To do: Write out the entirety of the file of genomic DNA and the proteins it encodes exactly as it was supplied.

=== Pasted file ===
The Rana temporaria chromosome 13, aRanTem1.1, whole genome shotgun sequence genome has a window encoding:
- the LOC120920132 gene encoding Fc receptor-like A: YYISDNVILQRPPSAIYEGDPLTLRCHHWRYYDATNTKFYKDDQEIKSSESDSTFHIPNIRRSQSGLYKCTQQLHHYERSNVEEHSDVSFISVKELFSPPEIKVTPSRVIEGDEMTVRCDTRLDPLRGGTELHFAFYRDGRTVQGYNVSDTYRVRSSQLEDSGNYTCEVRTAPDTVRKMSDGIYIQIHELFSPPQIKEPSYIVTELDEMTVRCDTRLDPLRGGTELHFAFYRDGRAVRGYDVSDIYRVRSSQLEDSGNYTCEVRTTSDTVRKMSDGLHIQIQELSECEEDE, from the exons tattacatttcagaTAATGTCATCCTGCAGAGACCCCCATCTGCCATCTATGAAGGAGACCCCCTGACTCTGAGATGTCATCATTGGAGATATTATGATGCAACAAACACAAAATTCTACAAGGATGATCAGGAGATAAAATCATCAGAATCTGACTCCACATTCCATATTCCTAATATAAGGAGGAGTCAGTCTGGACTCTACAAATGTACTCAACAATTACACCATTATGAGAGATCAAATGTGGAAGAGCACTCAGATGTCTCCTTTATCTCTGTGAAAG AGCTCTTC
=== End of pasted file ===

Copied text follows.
The Rana temporaria chromosome 13, aRanTem1.1, whole genome shotgun sequence genome has a window encoding:
- the LOC120920132 gene encoding Fc receptor-like A: YYISDNVILQRPPSAIYEGDPLTLRCHHWRYYDATNTKFYKDDQEIKSSESDSTFHIPNIRRSQSGLYKCTQQLHHYERSNVEEHSDVSFISVKELFSPPEIKVTPSRVIEGDEMTVRCDTRLDPLRGGTELHFAFYRDGRTVQGYNVSDTYRVRSSQLEDSGNYTCEVRTAPDTVRKMSDGIYIQIHELFSPPQIKEPSYIVTELDEMTVRCDTRLDPLRGGTELHFAFYRDGRAVRGYDVSDIYRVRSSQLEDSGNYTCEVRTTSDTVRKMSDGLHIQIQELSECEEDE, from the exons tattacatttcagaTAATGTCATCCTGCAGAGACCCCCATCTGCCATCTATGAAGGAGACCCCCTGACTCTGAGATGTCATCATTGGAGATATTATGATGCAACAAACACAAAATTCTACAAGGATGATCAGGAGATAAAATCATCAGAATCTGACTCCACATTCCATATTCCTAATATAAGGAGGAGTCAGTCTGGACTCTACAAATGTACTCAACAATTACACCATTATGAGAGATCAAATGTGGAAGAGCACTCAGATGTCTCCTTTATCTCTGTGAAAG AGCTCTTC